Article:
|African women given the impetus can put technolpgy to good use. Source: ris.lib.unc.edu|
I pose this simple question to ICT4D researchers on International Women's Day 2012. My orignal intention for this post was to highlight the limited access that African women, and those in other parts of the developing world, have to the Internet and other vital information sources. But where could I find comprehensive statistics to back my claim?
|Tweeting at BarCamp Takoradi, Ghana: Men dominate the show|
Or, perhaps am I just tasking myself to bring a non-issue into the limelight? I don't think so. Cursory observation and scanty data available show just how grave the situation is:
- Women’s participation in Internet usage in Africa ranged from 12% (Senegal) to 38% (Zambia), according to this 2003 study. This is notwithstanding the fact that women constitute the majority in most African countries.
- According to socialbakers.com, far more men than women use the social networking site, Facebook in Ghana.
|Male/Female ratio of Ghana's Facebook Users|
Studies showthat women naturally tend to use the Internet and mobiles for personal and intimate encounters, like what persists on social networks, more than men. So why the huge disparities?
- In Uganda, women's awareness and usage of ICTs is nearly three times less that that of men (ResearctICTAfrica, 2006). There, women tend to acquire basic ICT skills in order to be able to get employment in gender-stereotyped roles, it was noted.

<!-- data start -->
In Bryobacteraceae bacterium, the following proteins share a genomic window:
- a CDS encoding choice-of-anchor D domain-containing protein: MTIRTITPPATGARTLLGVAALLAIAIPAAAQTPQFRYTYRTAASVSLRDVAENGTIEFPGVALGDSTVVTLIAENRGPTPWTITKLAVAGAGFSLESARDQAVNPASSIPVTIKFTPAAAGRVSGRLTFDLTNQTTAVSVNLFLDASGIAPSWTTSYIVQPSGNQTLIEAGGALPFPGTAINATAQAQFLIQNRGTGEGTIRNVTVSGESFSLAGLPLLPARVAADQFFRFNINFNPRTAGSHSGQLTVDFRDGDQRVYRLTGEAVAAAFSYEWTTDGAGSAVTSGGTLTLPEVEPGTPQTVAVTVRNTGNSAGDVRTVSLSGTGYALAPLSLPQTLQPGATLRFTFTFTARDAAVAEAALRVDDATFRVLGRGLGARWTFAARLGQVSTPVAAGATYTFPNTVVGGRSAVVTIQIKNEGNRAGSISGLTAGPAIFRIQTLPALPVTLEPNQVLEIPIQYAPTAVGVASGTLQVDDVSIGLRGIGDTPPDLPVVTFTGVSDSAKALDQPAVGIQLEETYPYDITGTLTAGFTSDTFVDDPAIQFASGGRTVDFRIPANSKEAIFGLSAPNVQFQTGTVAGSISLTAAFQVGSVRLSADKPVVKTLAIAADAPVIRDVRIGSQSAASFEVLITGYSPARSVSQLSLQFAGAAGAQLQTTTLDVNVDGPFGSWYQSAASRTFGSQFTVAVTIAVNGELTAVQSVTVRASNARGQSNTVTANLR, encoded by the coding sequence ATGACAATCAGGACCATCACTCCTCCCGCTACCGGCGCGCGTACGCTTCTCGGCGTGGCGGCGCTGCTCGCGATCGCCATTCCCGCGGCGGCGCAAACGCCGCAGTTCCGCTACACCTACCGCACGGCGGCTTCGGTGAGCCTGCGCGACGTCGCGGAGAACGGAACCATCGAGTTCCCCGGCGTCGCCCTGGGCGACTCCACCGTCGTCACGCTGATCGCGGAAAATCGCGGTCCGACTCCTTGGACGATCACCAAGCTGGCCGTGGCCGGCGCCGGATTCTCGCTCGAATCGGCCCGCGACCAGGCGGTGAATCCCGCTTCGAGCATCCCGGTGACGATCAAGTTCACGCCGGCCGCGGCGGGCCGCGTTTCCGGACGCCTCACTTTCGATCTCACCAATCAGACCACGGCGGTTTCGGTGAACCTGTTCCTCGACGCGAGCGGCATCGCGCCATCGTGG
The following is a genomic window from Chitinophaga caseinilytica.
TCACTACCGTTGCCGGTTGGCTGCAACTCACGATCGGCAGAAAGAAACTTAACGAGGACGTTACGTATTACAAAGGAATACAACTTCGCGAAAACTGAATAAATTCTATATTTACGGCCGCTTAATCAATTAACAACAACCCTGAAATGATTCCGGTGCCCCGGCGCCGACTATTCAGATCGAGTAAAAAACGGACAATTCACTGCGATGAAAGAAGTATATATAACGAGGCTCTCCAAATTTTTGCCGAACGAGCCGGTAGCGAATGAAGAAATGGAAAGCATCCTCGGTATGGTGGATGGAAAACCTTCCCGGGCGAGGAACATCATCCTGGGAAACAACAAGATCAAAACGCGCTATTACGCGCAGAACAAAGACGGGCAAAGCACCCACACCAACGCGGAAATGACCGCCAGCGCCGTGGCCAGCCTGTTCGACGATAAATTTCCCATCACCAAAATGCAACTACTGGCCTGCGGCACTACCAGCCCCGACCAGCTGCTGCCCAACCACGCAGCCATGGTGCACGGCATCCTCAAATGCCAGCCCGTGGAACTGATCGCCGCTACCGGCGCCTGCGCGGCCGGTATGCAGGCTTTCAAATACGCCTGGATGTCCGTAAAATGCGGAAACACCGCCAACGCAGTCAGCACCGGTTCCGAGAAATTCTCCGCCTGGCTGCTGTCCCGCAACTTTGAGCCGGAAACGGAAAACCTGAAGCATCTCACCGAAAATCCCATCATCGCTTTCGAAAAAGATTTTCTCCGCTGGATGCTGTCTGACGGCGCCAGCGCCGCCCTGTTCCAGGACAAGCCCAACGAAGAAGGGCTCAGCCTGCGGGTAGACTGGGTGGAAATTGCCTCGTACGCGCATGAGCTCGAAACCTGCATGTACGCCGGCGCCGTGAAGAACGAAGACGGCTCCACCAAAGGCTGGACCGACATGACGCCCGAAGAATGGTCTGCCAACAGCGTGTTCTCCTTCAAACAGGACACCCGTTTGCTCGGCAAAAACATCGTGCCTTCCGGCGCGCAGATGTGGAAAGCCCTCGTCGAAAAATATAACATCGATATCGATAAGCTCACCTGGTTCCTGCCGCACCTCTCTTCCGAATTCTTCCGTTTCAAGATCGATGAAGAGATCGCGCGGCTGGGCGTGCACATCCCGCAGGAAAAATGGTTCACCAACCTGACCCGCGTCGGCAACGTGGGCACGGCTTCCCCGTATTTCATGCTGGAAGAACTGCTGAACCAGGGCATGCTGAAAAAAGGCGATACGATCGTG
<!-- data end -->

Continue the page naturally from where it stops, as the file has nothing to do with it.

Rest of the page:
These sad developments defeat the objectives of women empowerment as captured by the World Summit on Information Society (WSIS) in 2003:
We are committed to ensuring that the Information Society enables women’s empowerment and their full participation on the basis of equality in all spheres of society and in all decision-making processes. To this end, we should mainstream a gender equality perspective and use ICTs as a tool to that end.
|Team Azma coming out of the Kuyu Project Digital Camp in Kenya show the way forward for African girls and women|
Not only that. Granted that ICTs have been identified as development tools and women are at the heart of development in our communities, the situation is worrying. Knowledge is power. The inability of women to drink from the knowledge well of the world-wide web is disempowering; this is the inimical to the advancement of development in Africa and elsewhere. Their lack of avenues to express themselves through the emerging digital frontiers choke their voices in the arena of public discourse. This cannot be!
Firstly, we need to be able to place a figure on the actual number of active female Internet users. Next, we should figure out the factors that inhibit women's use of the web and finally put in measures to reverse this trend. Many women are leading the way when it comes to technology in Africa, but we must support many more to bring change to our communities. Bring the women online!